A necessary task to tackle - Irish drinking culture

WHEN it comes to defining the national psyche, the consumption of alcohol dominates. In our literature, our music, and even our visual arts, the ‘pint of plain’ is a constant backdrop.

While we may rail against the depiction in movies and TV of the Irish as a nation of heavy drinkers, there is no doubt that, compared to most other developed countries, we imbibe more than most.

It is little wonder, then, that alcohol claims in the region of 90 deaths per month in Ireland — around 1,000 a year.

Drinking too much is not just the preserve of ‘auld fellas’ as it is one of the few areas of Irish life where there is no generation gap.

One in four deaths of young men aged between 15 and 39 is due to alcohol. This grim statistic is what galvanised the Cork and Kerry Alcohol Strategy Group to launch a campaign this week not only to highlight the dangers of alcohol but to set about a plan to tackle this significant problem in the region.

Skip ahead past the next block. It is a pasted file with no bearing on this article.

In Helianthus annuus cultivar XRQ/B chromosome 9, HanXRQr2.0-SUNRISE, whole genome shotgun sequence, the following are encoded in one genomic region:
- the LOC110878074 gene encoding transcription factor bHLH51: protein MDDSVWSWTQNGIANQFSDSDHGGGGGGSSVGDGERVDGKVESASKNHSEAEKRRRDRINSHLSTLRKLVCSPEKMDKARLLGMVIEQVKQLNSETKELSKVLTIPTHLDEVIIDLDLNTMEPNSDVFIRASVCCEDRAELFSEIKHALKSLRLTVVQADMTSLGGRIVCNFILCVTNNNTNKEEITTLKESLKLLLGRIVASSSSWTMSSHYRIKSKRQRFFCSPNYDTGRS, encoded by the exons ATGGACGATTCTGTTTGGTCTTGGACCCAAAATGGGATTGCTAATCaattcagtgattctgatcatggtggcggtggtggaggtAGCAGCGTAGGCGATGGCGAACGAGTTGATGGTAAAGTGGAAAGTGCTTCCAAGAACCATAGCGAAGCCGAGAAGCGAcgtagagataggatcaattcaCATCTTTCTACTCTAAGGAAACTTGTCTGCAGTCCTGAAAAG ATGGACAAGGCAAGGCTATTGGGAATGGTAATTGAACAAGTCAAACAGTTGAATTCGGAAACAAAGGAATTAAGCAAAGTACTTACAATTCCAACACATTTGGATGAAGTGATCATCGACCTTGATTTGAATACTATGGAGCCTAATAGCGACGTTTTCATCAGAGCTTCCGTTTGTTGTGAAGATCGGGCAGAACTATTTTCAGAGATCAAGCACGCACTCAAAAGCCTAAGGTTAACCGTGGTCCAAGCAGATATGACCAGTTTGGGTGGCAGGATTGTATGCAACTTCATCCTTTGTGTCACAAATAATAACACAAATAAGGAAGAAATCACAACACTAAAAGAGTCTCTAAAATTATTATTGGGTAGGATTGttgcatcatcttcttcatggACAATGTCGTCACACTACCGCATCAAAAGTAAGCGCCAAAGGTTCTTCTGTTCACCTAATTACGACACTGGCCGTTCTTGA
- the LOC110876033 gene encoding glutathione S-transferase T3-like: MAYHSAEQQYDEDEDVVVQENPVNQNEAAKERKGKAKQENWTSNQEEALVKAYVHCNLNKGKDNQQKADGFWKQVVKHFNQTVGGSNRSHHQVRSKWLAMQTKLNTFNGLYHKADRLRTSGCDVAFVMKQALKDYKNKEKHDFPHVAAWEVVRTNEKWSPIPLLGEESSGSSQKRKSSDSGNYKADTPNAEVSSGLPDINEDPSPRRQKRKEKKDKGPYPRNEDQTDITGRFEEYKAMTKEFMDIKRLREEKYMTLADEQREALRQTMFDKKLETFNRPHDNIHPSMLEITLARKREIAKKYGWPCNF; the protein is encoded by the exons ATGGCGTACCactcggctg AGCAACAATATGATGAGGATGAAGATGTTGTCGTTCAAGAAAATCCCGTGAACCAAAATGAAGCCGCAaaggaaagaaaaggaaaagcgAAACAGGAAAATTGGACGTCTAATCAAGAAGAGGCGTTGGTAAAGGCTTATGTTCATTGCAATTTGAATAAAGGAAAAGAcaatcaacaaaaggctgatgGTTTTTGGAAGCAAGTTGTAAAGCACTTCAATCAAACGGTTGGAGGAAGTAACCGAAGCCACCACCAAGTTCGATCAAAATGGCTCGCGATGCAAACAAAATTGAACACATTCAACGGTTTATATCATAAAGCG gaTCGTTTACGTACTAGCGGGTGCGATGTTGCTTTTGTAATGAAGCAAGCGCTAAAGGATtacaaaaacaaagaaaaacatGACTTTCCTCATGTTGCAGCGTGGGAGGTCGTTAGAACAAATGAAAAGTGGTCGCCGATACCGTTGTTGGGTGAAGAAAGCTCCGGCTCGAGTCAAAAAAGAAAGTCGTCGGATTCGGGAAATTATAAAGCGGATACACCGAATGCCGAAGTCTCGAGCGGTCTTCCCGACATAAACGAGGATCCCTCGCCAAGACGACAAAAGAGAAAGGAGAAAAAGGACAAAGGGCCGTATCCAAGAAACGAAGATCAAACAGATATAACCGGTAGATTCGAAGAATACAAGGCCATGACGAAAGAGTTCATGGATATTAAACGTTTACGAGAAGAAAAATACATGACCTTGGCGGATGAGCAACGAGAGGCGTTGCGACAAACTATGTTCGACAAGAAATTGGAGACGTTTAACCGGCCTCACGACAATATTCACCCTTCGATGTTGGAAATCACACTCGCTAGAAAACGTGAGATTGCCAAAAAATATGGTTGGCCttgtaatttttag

It is a huge task but also a very necessary one. While legislation to tackle marketing, introduce minimum pricing, and limit the association with sport may go some way to tackling this national disease, only a change in attitudes towards alcohol will really make a difference.

Let us toast the strategy group’s efforts — with a non-alcoholic drink.

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